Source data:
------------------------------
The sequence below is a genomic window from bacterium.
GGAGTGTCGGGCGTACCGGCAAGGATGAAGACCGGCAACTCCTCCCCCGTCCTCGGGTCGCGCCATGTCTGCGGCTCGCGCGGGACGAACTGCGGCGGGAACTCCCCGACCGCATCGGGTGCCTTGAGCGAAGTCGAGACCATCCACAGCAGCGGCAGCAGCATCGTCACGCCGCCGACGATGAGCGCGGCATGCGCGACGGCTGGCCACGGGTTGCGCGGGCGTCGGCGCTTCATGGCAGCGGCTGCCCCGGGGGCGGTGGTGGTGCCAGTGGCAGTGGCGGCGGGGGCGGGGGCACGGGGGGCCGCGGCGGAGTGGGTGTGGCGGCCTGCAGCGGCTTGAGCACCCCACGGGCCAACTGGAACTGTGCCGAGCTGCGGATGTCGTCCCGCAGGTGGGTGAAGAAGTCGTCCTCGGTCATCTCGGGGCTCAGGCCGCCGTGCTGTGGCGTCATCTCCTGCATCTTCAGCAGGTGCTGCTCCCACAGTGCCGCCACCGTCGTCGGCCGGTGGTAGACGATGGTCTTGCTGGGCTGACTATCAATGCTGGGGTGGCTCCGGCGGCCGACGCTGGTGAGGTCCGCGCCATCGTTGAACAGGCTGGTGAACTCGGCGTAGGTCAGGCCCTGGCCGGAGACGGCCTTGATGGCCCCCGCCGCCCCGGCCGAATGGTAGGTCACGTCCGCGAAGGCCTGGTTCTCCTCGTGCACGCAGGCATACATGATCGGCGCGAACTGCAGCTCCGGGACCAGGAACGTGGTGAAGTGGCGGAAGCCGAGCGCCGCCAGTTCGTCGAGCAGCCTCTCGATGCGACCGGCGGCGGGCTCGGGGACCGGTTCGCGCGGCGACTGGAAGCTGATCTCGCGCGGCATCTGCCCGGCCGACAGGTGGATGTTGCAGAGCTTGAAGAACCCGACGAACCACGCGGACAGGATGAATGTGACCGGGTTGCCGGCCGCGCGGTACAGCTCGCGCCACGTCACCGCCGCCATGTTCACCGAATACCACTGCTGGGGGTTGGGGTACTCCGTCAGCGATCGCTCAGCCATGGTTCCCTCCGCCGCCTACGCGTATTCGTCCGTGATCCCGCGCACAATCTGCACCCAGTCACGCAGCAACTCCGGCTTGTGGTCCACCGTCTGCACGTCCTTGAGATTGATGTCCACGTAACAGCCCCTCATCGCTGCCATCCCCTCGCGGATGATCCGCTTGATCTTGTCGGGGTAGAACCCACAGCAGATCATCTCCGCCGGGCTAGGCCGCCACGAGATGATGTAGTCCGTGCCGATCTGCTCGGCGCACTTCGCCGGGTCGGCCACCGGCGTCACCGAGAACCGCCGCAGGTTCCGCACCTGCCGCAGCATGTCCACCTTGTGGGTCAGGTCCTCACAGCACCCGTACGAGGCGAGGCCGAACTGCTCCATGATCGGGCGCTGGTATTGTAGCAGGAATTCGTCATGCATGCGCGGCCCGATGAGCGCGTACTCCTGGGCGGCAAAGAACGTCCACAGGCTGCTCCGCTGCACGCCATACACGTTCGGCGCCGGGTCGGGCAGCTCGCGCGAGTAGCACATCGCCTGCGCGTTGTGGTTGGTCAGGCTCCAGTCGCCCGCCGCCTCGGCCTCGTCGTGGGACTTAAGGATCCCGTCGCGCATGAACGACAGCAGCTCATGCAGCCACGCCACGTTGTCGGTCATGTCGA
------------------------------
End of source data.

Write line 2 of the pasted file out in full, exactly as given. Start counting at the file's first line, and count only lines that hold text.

GGAGTGTCGGGCGTACCGGCAAGGATGAAGACCGGCAACTCCTCCCCCGTCCTCGGGTCGCGCCATGTCTGCGGCTCGCGCGGGACGAACTGCGGCGGGAACTCCCCGACCGCATCGGGTGCCTTGAGCGAAGTCGAGACCATCCACAGCAGCGGCAGCAGCATCGTCACGCCGCCGACGATGAGCGCGGCATGCGCGACGGCTGGCCACGGGTTGCGCGGGCGTCGGCGCTTCATGGCAGCGGCTGCCCCGGGGGCGGTGGTGGTGCCAGTGGCAGTGGCGGCGGGGGCGGGGGCACGGGGGGCCGCGGCGGAGTGGGTGTGGCGGCCTGCAGCGGCTTGAGCACCCCACGGGCCAACTGGAACTGTGCCGAGCTGCGGATGTCGTCCCGCAGGTGGGTGAAGAAGTCGTCCTCGGTCATCTCGGGGCTCAGGCCGCCGTGCTGTGGCGTCATCTCCTGCATCTTCAGCAGGTGCTGCTCCCACAGTGCCGCCACCGTCGTCGGCCGGTGGTAGACGATGGTCTTGCTGGGCTGACTATCAATGCTGGGGTGGCTCCGGCGGCCGACGCTGGTGAGGTCCGCGCCATCGTTGAACAGGCTGGTGAACTCGGCGTAGGTCAGGCCCTGGCCGGAGACGGCCTTGATGGCCCCCGCCGCCCCGGCCGAATGGTAGGTCACGTCCGCGAAGGCCTGGTTCTCCTCGTGCACGCAGGCATACATGATCGGCGCGAACTGCAGCTCCGGGACCAGGAACGTGGTGAAGTGGCGGAAGCCGAGCGCCGCCAGTTCGTCGAGCAGCCTCTCGATGCGACCGGCGGCGGGCTCGGGGACCGGTTCGCGCGGCGACTGGAAGCTGATCTCGCGCGGCATCTGCCCGGCCGACAGGTGGATGTTGCAGAGCTTGAAGAACCCGACGAACCACGCGGACAGGATGAATGTGACCGGGTTGCCGGCCGCGCGGTACAGCTCGCGCCACGTCACCGCCGCCATGTTCACCGAATACCACTGCTGGGGGTTGGGGTACTCCGTCAGCGATCGCTCAGCCATGGTTCCCTCCGCCGCCTACGCGTATTCGTCCGTGATCCCGCGCACAATCTGCACCCAGTCACGCAGCAACTCCGGCTTGTGGTCCACCGTCTGCACGTCCTTGAGATTGATGTCCACGTAACAGCCCCTCATCGCTGCCATCCCCTCGCGGATGATCCGCTTGATCTTGTCGGGGTAGAACCCACAGCAGATCATCTCCGCCGGGCTAGGCCGCCACGAGATGATGTAGTCCGTGCCGATCTGCTCGGCGCACTTCGCCGGGTCGGCCACCGGCGTCACCGAGAACCGCCGCAGGTTCCGCACCTGCCGCAGCATGTCCACCTTGTGGGTCAGGTCCTCACAGCACCCGTACGAGGCGAGGCCGAACTGCTCCATGATCGGGCGCTGGTATTGTAGCAGGAATTCGTCATGCATGCGCGGCCCGATGAGCGCGTACTCCTGGGCGGCAAAGAACGTCCACAGGCTGCTCCGCTGCACGCCATACACGTTCGGCGCCGGGTCGGGCAGCTCGCGCGAGTAGCACATCGCCTGCGCGTTGTGGTTGGTCAGGCTCCAGTCGCCCGCCGCCTCGGCCTCGTCGTGGGACTTAAGGATCCCGTCGCGCATGAACGACAGCAGCTCATGCAGCCACGCCACGTTGTCGGTCATGTCGA